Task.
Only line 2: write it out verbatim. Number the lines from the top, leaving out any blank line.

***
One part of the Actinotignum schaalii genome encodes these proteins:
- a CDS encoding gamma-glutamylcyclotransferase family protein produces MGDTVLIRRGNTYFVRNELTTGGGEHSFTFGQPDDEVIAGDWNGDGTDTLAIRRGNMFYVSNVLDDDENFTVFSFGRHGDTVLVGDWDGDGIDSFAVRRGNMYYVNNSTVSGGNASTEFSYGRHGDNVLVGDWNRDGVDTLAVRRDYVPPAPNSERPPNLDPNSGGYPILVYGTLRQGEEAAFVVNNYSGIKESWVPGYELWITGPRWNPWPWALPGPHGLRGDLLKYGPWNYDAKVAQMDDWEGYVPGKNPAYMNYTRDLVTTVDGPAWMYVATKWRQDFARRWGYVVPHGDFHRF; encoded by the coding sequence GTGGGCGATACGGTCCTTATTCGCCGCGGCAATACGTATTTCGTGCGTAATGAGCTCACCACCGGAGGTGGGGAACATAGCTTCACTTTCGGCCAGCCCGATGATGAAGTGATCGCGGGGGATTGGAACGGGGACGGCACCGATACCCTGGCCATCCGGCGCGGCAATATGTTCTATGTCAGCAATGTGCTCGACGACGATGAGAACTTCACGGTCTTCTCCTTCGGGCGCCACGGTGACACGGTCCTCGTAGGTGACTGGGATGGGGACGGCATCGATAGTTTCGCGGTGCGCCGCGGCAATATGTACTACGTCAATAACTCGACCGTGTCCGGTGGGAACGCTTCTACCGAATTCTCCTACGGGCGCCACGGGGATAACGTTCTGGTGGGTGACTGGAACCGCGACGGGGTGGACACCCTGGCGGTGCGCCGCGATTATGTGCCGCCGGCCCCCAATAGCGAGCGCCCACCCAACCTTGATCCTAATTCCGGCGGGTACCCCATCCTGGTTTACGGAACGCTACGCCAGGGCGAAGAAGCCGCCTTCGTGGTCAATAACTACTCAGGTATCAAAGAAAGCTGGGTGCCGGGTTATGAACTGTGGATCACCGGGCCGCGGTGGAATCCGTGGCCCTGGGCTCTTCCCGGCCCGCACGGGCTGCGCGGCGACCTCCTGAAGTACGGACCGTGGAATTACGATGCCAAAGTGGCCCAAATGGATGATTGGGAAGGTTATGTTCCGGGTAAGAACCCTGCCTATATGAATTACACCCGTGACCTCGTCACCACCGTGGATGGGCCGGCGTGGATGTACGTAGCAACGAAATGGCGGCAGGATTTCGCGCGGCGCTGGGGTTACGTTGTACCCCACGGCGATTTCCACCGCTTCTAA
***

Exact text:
- a CDS encoding gamma-glutamylcyclotransferase family protein produces MGDTVLIRRGNTYFVRNELTTGGGEHSFTFGQPDDEVIAGDWNGDGTDTLAIRRGNMFYVSNVLDDDENFTVFSFGRHGDTVLVGDWDGDGIDSFAVRRGNMYYVNNSTVSGGNASTEFSYGRHGDNVLVGDWNRDGVDTLAVRRDYVPPAPNSERPPNLDPNSGGYPILVYGTLRQGEEAAFVVNNYSGIKESWVPGYELWITGPRWNPWPWALPGPHGLRGDLLKYGPWNYDAKVAQMDDWEGYVPGKNPAYMNYTRDLVTTVDGPAWMYVATKWRQDFARRWGYVVPHGDFHRF; encoded by the coding sequence GTGGGCGATACGGTCCTTATTCGCCGCGGCAATACGTATTTCGTGCGTAATGAGCTCACCACCGGAGGTGGGGAACATAGCTTCACTTTCGGCCAGCCCGATGATGAAGTGATCGCGGGGGATTGGAACGGGGACGGCACCGATACCCTGGCCATCCGGCGCGGCAATATGTTCTATGTCAGCAATGTGCTCGACGACGATGAGAACTTCACGGTCTTCTCCTTCGGGCGCCACGGTGACACGGTCCTCGTAGGTGACTGGGATGGGGACGGCATCGATAGTTTCGCGGTGCGCCGCGGCAATATGTACTACGTCAATAACTCGACCGTGTCCGGTGGGAACGCTTCTACCGAATTCTCCTACGGGCGCCACGGGGATAACGTTCTGGTGGGTGACTGGAACCGCGACGGGGTGGACACCCTGGCGGTGCGCCGCGATTATGTGCCGCCGGCCCCCAATAGCGAGCGCCCACCCAACCTTGATCCTAATTCCGGCGGGTACCCCATCCTGGTTTACGGAACGCTACGCCAGGGCGAAGAAGCCGCCTTCGTGGTCAATAACTACTCAGGTATCAAAGAAAGCTGGGTGCCGGGTTATGAACTGTGGATCACCGGGCCGCGGTGGAATCCGTGGCCCTGGGCTCTTCCCGGCCCGCACGGGCTGCGCGGCGACCTCCTGAAGTACGGACCGTGGAATTACGATGCCAAAGTGGCCCAAATGGATGATTGGGAAGGTTATGTTCCGGGTAAGAACCCTGCCTATATGAATTACACCCGTGACCTCGTCACCACCGTGGATGGGCCGGCGTGGATGTACGTAGCAACGAAATGGCGGCAGGATTTCGCGCGGCGCTGGGGTTACGTTGTACCCCACGGCGATTTCCACCGCTTCTAA